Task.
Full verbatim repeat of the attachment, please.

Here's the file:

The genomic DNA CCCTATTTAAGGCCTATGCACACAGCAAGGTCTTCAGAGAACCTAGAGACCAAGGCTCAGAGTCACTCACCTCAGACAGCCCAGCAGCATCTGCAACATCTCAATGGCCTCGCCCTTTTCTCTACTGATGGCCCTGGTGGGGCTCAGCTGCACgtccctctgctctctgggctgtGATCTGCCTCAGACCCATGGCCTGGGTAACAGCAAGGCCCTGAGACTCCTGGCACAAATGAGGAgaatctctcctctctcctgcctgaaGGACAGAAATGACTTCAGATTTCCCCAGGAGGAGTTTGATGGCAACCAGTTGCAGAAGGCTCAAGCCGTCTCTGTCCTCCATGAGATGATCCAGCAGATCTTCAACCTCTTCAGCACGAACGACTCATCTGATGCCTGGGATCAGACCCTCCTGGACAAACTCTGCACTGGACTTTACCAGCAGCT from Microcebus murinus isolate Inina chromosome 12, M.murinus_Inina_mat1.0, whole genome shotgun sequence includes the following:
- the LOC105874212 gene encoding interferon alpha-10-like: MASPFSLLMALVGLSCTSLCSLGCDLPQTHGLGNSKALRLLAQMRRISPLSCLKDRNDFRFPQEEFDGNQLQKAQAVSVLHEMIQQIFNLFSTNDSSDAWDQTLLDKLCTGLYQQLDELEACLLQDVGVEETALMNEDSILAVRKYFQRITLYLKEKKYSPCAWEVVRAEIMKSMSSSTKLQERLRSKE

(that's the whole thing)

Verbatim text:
The genomic DNA CCCTATTTAAGGCCTATGCACACAGCAAGGTCTTCAGAGAACCTAGAGACCAAGGCTCAGAGTCACTCACCTCAGACAGCCCAGCAGCATCTGCAACATCTCAATGGCCTCGCCCTTTTCTCTACTGATGGCCCTGGTGGGGCTCAGCTGCACgtccctctgctctctgggctgtGATCTGCCTCAGACCCATGGCCTGGGTAACAGCAAGGCCCTGAGACTCCTGGCACAAATGAGGAgaatctctcctctctcctgcctgaaGGACAGAAATGACTTCAGATTTCCCCAGGAGGAGTTTGATGGCAACCAGTTGCAGAAGGCTCAAGCCGTCTCTGTCCTCCATGAGATGATCCAGCAGATCTTCAACCTCTTCAGCACGAACGACTCATCTGATGCCTGGGATCAGACCCTCCTGGACAAACTCTGCACTGGACTTTACCAGCAGCT from Microcebus murinus isolate Inina chromosome 12, M.murinus_Inina_mat1.0, whole genome shotgun sequence includes the following:
- the LOC105874212 gene encoding interferon alpha-10-like: MASPFSLLMALVGLSCTSLCSLGCDLPQTHGLGNSKALRLLAQMRRISPLSCLKDRNDFRFPQEEFDGNQLQKAQAVSVLHEMIQQIFNLFSTNDSSDAWDQTLLDKLCTGLYQQLDELEACLLQDVGVEETALMNEDSILAVRKYFQRITLYLKEKKYSPCAWEVVRAEIMKSMSSSTKLQERLRSKE